Yan H.,Central South University | Chai L.-Y.,Central South University | Chai L.-Y.,Chinese National Engineering Research Center for Control and Treatment of Heavy Metal Pollution | Peng B.,Central South University | And 4 more authors.
Minerals Engineering | Year: 2014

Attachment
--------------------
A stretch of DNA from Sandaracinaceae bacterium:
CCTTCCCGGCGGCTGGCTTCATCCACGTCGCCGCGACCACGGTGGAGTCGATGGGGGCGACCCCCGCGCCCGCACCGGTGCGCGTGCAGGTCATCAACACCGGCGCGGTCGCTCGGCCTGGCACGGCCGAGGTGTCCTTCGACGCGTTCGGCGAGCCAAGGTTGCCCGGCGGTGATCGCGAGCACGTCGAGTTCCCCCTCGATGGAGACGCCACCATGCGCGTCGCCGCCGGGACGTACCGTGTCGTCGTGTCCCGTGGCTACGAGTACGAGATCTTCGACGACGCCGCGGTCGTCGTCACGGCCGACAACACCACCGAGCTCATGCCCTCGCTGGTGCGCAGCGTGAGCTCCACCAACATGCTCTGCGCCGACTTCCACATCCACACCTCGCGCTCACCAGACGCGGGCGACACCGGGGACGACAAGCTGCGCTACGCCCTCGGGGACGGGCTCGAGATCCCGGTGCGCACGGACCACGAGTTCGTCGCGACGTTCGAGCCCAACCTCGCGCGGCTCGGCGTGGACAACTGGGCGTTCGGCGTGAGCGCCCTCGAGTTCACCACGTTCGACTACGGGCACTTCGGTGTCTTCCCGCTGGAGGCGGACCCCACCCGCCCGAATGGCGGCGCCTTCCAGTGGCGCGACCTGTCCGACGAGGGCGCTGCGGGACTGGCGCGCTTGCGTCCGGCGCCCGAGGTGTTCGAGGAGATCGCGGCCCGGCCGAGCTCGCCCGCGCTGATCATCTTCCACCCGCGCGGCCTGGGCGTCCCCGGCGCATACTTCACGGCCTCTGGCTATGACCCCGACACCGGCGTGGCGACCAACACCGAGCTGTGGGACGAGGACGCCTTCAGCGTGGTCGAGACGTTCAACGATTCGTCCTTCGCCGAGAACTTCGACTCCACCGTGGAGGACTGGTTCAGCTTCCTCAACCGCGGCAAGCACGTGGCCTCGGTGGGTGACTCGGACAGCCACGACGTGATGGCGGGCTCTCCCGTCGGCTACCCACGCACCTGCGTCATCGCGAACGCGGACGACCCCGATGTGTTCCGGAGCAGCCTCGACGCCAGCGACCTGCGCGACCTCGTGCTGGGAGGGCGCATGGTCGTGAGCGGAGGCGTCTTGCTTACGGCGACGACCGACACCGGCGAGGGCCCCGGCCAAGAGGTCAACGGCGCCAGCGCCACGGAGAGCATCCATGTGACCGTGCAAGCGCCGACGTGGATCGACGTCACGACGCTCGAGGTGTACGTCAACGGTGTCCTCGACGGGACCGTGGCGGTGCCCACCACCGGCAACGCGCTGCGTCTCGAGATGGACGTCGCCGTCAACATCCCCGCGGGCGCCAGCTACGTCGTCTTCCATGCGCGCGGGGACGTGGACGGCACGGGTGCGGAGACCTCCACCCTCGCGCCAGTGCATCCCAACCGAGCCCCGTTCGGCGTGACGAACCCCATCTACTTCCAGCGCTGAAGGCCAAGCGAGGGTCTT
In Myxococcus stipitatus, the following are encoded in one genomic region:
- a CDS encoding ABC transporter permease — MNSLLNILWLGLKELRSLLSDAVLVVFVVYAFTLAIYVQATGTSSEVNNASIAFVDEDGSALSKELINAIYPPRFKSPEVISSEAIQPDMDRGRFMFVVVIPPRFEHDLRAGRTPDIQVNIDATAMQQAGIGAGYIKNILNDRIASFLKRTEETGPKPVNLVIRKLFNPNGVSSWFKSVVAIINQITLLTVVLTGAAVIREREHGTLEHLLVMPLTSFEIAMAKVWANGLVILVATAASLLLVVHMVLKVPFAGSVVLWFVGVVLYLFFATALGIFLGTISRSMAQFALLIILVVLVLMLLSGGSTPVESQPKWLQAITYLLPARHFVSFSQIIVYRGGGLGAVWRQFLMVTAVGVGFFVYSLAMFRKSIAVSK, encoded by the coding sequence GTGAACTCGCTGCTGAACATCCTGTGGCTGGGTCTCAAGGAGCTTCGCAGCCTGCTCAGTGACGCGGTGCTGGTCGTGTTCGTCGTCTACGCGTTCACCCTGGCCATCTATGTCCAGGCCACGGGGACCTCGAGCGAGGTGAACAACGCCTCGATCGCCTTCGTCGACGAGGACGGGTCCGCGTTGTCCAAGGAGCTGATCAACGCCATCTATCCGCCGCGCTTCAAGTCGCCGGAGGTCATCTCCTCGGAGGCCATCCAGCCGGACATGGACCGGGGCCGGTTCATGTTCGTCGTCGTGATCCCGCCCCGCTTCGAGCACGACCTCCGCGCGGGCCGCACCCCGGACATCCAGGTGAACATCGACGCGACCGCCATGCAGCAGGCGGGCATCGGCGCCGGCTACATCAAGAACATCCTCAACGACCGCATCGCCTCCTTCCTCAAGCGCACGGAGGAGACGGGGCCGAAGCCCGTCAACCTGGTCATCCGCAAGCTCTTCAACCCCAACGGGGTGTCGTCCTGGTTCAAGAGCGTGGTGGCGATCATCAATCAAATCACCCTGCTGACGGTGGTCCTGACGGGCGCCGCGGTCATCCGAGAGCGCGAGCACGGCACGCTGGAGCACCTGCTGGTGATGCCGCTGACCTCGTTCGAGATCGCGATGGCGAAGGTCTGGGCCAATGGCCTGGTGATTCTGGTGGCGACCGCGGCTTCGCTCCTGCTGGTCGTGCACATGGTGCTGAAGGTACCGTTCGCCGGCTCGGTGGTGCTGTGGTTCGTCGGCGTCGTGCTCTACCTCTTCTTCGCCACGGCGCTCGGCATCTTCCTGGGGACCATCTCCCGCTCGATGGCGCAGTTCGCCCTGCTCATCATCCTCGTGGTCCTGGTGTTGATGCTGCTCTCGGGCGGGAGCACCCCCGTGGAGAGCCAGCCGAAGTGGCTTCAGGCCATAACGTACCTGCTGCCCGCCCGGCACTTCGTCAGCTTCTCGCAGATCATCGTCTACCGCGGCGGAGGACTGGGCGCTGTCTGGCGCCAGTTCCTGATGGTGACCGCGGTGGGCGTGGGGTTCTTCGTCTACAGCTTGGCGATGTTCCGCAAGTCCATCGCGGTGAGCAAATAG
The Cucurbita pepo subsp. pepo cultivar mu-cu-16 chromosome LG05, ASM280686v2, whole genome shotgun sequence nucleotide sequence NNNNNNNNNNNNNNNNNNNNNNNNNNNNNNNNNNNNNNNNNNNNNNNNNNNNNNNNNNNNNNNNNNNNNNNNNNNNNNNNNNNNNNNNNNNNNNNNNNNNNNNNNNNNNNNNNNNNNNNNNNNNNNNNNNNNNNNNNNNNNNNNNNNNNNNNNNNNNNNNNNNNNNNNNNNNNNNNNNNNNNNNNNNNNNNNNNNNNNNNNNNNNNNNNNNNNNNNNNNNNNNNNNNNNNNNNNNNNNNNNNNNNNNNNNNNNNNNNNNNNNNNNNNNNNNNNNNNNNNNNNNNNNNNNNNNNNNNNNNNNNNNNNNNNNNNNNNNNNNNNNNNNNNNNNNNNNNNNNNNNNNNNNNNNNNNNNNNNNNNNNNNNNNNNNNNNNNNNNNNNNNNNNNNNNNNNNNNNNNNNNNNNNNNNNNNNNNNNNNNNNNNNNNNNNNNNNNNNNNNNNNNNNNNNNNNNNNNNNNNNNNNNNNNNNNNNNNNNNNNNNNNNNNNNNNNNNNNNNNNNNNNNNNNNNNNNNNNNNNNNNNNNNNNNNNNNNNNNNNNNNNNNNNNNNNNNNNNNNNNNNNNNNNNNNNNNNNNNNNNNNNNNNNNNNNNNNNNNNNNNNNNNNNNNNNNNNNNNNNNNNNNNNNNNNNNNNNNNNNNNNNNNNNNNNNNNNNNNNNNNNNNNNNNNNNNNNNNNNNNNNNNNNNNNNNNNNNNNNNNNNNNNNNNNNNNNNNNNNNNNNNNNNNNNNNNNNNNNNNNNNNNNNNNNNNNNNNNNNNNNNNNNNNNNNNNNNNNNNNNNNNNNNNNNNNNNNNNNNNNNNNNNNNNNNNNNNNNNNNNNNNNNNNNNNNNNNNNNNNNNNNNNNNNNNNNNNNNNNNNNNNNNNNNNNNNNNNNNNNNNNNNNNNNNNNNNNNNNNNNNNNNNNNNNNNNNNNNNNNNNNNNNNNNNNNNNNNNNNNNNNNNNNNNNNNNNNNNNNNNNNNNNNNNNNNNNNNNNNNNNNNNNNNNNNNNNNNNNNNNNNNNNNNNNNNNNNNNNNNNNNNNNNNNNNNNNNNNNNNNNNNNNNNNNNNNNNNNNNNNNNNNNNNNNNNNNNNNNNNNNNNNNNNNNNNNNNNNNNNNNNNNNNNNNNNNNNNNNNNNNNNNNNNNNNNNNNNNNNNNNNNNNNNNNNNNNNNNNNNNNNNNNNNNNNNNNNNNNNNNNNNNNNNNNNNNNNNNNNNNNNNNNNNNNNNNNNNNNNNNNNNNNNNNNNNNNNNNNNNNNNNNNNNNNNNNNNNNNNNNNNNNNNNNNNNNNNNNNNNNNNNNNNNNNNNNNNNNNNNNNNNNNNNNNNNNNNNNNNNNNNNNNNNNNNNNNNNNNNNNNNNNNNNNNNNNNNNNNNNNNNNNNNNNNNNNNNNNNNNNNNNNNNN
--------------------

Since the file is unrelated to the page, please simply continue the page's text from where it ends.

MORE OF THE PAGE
A novel method to recover zinc and iron from zinc leaching residue (ZLR) by the combination of reduction roasting, acid leaching and magnetic separation was proposed. Zinc ferrite in the ZLR was selectively transformed to ZnO and Fe3O4 under CO, CO2 and Ar atmosphere. Subsequently, acid leaching was carried out to dissolve zinc from reduced ZLR while iron was left in the residue and recovered by magnetic separation. The mineralogical changes of ZLR during the processes were characterized by XRF, TG, XRD, SEM-EDS and VSM. The effects of roasting and leaching conditions were investigated with the optimum conditions obtained as follows: roasted at 750 C for 90 min with 8% CO and CO/CO + CO2 ratio at 30%; leached at 35 C for 60 min with 90 g/l sulfuric acid and liquid to solid ratio at 10:1. The iron was recovered by magnetic separation with magnetic intensity at 1160 G for 20 min. Under the optimum operation, 61.38% of zinc was recovered and 80.9% of iron recovery was achieved. This novel method not only realized the simultaneous recovery of zinc and iron but also solved the environmental problem caused by the storage of massive ZLR. © 2013 Elsevier Ltd. All rights reserved.